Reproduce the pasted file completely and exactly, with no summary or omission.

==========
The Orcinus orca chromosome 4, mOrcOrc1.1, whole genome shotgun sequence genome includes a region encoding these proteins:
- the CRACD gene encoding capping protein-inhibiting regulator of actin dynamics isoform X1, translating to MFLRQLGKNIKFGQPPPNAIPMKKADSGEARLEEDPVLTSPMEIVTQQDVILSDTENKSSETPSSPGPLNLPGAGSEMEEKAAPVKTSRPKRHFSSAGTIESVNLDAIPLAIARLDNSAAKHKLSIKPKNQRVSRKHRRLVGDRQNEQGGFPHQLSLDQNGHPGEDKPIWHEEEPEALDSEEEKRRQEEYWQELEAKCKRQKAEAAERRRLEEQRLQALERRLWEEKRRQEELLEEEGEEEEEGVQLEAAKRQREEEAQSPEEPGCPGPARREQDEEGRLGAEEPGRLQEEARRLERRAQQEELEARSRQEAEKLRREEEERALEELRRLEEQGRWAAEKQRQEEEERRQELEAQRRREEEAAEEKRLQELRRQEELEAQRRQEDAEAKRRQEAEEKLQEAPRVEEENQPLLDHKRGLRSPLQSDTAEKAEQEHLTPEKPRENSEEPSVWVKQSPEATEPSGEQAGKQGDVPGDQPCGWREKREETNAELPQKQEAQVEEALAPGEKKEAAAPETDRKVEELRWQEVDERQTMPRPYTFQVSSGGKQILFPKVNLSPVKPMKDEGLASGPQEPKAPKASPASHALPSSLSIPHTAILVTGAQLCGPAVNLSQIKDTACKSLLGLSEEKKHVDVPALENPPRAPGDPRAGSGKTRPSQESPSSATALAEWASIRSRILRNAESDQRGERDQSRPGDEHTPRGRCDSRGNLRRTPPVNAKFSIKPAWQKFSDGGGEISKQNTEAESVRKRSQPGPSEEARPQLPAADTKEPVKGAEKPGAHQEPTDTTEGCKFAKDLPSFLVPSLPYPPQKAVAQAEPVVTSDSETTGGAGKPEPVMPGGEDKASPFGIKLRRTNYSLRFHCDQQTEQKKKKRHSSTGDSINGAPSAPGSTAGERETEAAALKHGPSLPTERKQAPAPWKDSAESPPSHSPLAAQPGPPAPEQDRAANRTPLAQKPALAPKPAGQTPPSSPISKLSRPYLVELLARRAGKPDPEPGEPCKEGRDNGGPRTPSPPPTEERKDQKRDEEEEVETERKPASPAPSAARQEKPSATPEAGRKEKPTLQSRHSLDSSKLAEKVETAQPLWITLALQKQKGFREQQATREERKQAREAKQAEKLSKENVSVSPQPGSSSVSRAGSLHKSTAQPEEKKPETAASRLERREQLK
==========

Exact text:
The Orcinus orca chromosome 4, mOrcOrc1.1, whole genome shotgun sequence genome includes a region encoding these proteins:
- the CRACD gene encoding capping protein-inhibiting regulator of actin dynamics isoform X1, translating to MFLRQLGKNIKFGQPPPNAIPMKKADSGEARLEEDPVLTSPMEIVTQQDVILSDTENKSSETPSSPGPLNLPGAGSEMEEKAAPVKTSRPKRHFSSAGTIESVNLDAIPLAIARLDNSAAKHKLSIKPKNQRVSRKHRRLVGDRQNEQGGFPHQLSLDQNGHPGEDKPIWHEEEPEALDSEEEKRRQEEYWQELEAKCKRQKAEAAERRRLEEQRLQALERRLWEEKRRQEELLEEEGEEEEEGVQLEAAKRQREEEAQSPEEPGCPGPARREQDEEGRLGAEEPGRLQEEARRLERRAQQEELEARSRQEAEKLRREEEERALEELRRLEEQGRWAAEKQRQEEEERRQELEAQRRREEEAAEEKRLQELRRQEELEAQRRQEDAEAKRRQEAEEKLQEAPRVEEENQPLLDHKRGLRSPLQSDTAEKAEQEHLTPEKPRENSEEPSVWVKQSPEATEPSGEQAGKQGDVPGDQPCGWREKREETNAELPQKQEAQVEEALAPGEKKEAAAPETDRKVEELRWQEVDERQTMPRPYTFQVSSGGKQILFPKVNLSPVKPMKDEGLASGPQEPKAPKASPASHALPSSLSIPHTAILVTGAQLCGPAVNLSQIKDTACKSLLGLSEEKKHVDVPALENPPRAPGDPRAGSGKTRPSQESPSSATALAEWASIRSRILRNAESDQRGERDQSRPGDEHTPRGRCDSRGNLRRTPPVNAKFSIKPAWQKFSDGGGEISKQNTEAESVRKRSQPGPSEEARPQLPAADTKEPVKGAEKPGAHQEPTDTTEGCKFAKDLPSFLVPSLPYPPQKAVAQAEPVVTSDSETTGGAGKPEPVMPGGEDKASPFGIKLRRTNYSLRFHCDQQTEQKKKKRHSSTGDSINGAPSAPGSTAGERETEAAALKHGPSLPTERKQAPAPWKDSAESPPSHSPLAAQPGPPAPEQDRAANRTPLAQKPALAPKPAGQTPPSSPISKLSRPYLVELLARRAGKPDPEPGEPCKEGRDNGGPRTPSPPPTEERKDQKRDEEEEVETERKPASPAPSAARQEKPSATPEAGRKEKPTLQSRHSLDSSKLAEKVETAQPLWITLALQKQKGFREQQATREERKQAREAKQAEKLSKENVSVSPQPGSSSVSRAGSLHKSTAQPEEKKPETAASRLERREQLK